As stated in the introduction, 5-HT2A receptors play an important regulatory role in the release of serotonin [10]. Unfortunately, no study has demonstrated a relationship between the 5-HT2A genotype and serotonin levels or associated 5-HT2A polymorphism with LPE. Although blocking 5-HT2A receptors has been shown to lead to higher concentrations of dopamine and serotonin [11], we found no correlation between LPE and the His452Tyr polymorphism. However, no conclusion can be drawn regarding the pathogenesis of LPE and 5-HT2A. In this study, we neither found a correlation between the His452Tyr polymorphism within patients with LPE nor between patients with LPE and the general population.

It is more likely that a combination of factors and/or polymorphisms is the cause of LPE, since both dopaminergic and serotonergic pathways are involved in the neuropharmacology of ejaculation. These pathways have multiple complex mechanisms and multiple families and subtypes of receptors, all of which affect one and another, making one polymorphism unlikely to be the sole cause of LPE.

Strengths and limitations

Our study has some limitations. First, we used genotypes from the CEPH database as a control group, and the IELT duration of these individuals was not known. However, the composition of this database is comparable to that of the general Caucasian population. Therefore, we know with near certainty that the prevalence of LPE would be very low; consequently, this sample group is suitable as a control group [13]. Second, we could not perform a power analysis because the effect size was unknown. Lastly, we did not use a PE questionnaire which would have contributed to the quality of this study.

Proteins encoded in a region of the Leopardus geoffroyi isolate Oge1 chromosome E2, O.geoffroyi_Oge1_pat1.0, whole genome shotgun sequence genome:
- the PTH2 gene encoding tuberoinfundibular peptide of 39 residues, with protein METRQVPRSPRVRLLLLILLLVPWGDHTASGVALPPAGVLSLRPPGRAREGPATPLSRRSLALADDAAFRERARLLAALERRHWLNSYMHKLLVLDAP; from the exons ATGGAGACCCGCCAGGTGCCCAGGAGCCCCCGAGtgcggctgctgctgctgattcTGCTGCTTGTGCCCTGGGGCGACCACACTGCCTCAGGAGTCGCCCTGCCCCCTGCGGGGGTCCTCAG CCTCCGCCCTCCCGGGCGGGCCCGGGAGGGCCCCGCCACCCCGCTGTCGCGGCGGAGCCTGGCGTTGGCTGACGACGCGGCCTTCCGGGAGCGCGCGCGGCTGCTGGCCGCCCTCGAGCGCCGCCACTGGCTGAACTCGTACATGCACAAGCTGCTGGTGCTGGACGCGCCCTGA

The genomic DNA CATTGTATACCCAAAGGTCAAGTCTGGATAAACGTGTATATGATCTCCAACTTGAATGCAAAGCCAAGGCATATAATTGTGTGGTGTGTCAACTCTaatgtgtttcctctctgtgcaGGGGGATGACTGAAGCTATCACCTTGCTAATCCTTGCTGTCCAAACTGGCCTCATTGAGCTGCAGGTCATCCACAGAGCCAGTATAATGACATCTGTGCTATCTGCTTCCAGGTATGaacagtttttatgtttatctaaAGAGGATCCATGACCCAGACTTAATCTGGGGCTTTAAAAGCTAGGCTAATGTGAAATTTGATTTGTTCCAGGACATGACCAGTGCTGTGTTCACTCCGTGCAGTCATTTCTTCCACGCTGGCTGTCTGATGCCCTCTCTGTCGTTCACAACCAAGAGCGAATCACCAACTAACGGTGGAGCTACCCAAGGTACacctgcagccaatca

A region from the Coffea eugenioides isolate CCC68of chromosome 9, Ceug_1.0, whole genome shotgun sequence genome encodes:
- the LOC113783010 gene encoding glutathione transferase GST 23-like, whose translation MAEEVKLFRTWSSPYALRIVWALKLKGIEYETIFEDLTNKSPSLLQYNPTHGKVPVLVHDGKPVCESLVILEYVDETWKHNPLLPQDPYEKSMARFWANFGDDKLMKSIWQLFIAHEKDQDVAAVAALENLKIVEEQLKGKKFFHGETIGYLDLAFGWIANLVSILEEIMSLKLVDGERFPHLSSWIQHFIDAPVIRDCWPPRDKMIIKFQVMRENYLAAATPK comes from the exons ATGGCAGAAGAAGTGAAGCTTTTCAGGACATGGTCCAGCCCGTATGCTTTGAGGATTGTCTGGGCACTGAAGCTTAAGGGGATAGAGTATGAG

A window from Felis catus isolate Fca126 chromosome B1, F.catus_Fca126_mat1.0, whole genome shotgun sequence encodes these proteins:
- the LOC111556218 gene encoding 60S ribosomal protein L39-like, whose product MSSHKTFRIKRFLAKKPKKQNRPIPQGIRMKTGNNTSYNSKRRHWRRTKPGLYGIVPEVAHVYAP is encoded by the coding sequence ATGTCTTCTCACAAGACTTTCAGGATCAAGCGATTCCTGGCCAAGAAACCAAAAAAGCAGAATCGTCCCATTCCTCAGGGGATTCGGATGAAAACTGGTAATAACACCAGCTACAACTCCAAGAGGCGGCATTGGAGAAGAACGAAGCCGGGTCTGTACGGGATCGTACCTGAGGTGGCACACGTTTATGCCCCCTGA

This study had several strengths. To our knowledge, this is the first study to investigate the C1354T (RS6314) polymorphism of the 5-HT2A receptor and IELT in patients with LPE; therefore, this was a pilot study. In this study, the gold standard for measuring IELT with minimal bias was used. By using our method of stopwatch measurement, we meet the definition of LPE as used internationally. Second, this method of measurement is better for objectifying the severity of LPE. This is superior to other methods of measurement, such as questionnaires. This is not only because it is more reliable, but also because it results in continuous rather than dichotomous data. Therefore, we could analyze data quantitatively and investigate the correlation between severity and genotype.

Based on our findings, we did not observe a correlation between the His452Tyr or C1354T polymorphism of the 5-HT2A receptor in the IELT of Caucasian patients with LPE. Further genetic research in this group of men is warranted. In this respect, genetic research on 5-HT receptors associated with ejaculation, synaptic autoregulation, and enzymes involved in 5-HT metabolism is currently being investigated by our group.